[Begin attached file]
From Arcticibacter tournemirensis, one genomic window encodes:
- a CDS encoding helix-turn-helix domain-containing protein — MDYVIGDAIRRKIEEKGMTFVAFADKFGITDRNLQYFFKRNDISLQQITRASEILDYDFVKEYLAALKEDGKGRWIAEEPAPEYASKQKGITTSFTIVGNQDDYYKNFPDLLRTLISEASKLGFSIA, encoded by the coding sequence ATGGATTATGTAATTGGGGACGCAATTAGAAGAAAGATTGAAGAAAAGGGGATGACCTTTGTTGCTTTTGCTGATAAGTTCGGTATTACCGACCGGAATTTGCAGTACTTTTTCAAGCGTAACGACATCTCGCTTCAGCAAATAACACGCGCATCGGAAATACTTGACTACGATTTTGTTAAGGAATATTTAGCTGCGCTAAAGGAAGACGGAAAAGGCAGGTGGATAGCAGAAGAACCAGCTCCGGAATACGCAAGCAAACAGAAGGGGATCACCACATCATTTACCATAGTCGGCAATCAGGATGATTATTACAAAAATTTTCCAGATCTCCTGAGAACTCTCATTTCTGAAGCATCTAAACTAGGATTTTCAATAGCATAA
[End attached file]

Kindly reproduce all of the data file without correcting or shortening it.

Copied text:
From Arcticibacter tournemirensis, one genomic window encodes:
- a CDS encoding helix-turn-helix domain-containing protein — MDYVIGDAIRRKIEEKGMTFVAFADKFGITDRNLQYFFKRNDISLQQITRASEILDYDFVKEYLAALKEDGKGRWIAEEPAPEYASKQKGITTSFTIVGNQDDYYKNFPDLLRTLISEASKLGFSIA, encoded by the coding sequence ATGGATTATGTAATTGGGGACGCAATTAGAAGAAAGATTGAAGAAAAGGGGATGACCTTTGTTGCTTTTGCTGATAAGTTCGGTATTACCGACCGGAATTTGCAGTACTTTTTCAAGCGTAACGACATCTCGCTTCAGCAAATAACACGCGCATCGGAAATACTTGACTACGATTTTGTTAAGGAATATTTAGCTGCGCTAAAGGAAGACGGAAAAGGCAGGTGGATAGCAGAAGAACCAGCTCCGGAATACGCAAGCAAACAGAAGGGGATCACCACATCATTTACCATAGTCGGCAATCAGGATGATTATTACAAAAATTTTCCAGATCTCCTGAGAACTCTCATTTCTGAAGCATCTAAACTAGGATTTTCAATAGCATAA